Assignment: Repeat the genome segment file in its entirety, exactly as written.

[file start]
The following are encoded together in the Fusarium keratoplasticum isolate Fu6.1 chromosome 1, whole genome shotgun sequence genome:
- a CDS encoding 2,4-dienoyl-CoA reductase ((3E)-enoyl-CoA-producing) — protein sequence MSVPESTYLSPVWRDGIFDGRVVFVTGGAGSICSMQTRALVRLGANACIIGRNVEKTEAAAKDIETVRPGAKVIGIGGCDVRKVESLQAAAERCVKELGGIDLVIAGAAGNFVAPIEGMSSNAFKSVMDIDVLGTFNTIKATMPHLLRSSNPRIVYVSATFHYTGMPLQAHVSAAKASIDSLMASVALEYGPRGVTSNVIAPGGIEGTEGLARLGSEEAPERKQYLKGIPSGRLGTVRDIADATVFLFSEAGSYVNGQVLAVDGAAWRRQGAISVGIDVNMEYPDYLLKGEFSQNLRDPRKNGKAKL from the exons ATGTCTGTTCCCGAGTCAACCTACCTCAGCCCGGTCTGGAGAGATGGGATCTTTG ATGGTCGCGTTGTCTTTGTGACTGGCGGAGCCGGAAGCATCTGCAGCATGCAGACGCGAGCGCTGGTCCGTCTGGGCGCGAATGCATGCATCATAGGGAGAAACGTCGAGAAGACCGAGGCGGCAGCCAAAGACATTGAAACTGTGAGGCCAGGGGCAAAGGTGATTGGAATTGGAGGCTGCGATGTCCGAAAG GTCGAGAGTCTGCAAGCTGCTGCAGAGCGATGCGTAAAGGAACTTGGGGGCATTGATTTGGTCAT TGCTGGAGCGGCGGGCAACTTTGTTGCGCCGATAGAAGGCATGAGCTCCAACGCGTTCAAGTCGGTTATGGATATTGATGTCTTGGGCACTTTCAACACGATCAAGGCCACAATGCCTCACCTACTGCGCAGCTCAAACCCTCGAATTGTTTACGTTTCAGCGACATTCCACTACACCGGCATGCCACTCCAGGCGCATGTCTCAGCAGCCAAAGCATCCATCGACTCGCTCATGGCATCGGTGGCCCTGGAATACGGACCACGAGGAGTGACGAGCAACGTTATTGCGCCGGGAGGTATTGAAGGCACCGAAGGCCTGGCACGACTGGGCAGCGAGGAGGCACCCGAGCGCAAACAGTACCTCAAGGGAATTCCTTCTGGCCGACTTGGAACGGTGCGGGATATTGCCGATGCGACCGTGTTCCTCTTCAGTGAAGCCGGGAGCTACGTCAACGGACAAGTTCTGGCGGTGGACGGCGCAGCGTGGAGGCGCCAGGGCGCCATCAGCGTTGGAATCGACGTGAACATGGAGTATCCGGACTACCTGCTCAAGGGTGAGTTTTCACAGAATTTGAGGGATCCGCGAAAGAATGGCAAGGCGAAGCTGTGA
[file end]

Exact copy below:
The following are encoded together in the Fusarium keratoplasticum isolate Fu6.1 chromosome 1, whole genome shotgun sequence genome:
- a CDS encoding 2,4-dienoyl-CoA reductase ((3E)-enoyl-CoA-producing) — protein sequence MSVPESTYLSPVWRDGIFDGRVVFVTGGAGSICSMQTRALVRLGANACIIGRNVEKTEAAAKDIETVRPGAKVIGIGGCDVRKVESLQAAAERCVKELGGIDLVIAGAAGNFVAPIEGMSSNAFKSVMDIDVLGTFNTIKATMPHLLRSSNPRIVYVSATFHYTGMPLQAHVSAAKASIDSLMASVALEYGPRGVTSNVIAPGGIEGTEGLARLGSEEAPERKQYLKGIPSGRLGTVRDIADATVFLFSEAGSYVNGQVLAVDGAAWRRQGAISVGIDVNMEYPDYLLKGEFSQNLRDPRKNGKAKL from the exons ATGTCTGTTCCCGAGTCAACCTACCTCAGCCCGGTCTGGAGAGATGGGATCTTTG ATGGTCGCGTTGTCTTTGTGACTGGCGGAGCCGGAAGCATCTGCAGCATGCAGACGCGAGCGCTGGTCCGTCTGGGCGCGAATGCATGCATCATAGGGAGAAACGTCGAGAAGACCGAGGCGGCAGCCAAAGACATTGAAACTGTGAGGCCAGGGGCAAAGGTGATTGGAATTGGAGGCTGCGATGTCCGAAAG GTCGAGAGTCTGCAAGCTGCTGCAGAGCGATGCGTAAAGGAACTTGGGGGCATTGATTTGGTCAT TGCTGGAGCGGCGGGCAACTTTGTTGCGCCGATAGAAGGCATGAGCTCCAACGCGTTCAAGTCGGTTATGGATATTGATGTCTTGGGCACTTTCAACACGATCAAGGCCACAATGCCTCACCTACTGCGCAGCTCAAACCCTCGAATTGTTTACGTTTCAGCGACATTCCACTACACCGGCATGCCACTCCAGGCGCATGTCTCAGCAGCCAAAGCATCCATCGACTCGCTCATGGCATCGGTGGCCCTGGAATACGGACCACGAGGAGTGACGAGCAACGTTATTGCGCCGGGAGGTATTGAAGGCACCGAAGGCCTGGCACGACTGGGCAGCGAGGAGGCACCCGAGCGCAAACAGTACCTCAAGGGAATTCCTTCTGGCCGACTTGGAACGGTGCGGGATATTGCCGATGCGACCGTGTTCCTCTTCAGTGAAGCCGGGAGCTACGTCAACGGACAAGTTCTGGCGGTGGACGGCGCAGCGTGGAGGCGCCAGGGCGCCATCAGCGTTGGAATCGACGTGAACATGGAGTATCCGGACTACCTGCTCAAGGGTGAGTTTTCACAGAATTTGAGGGATCCGCGAAAGAATGGCAAGGCGAAGCTGTGA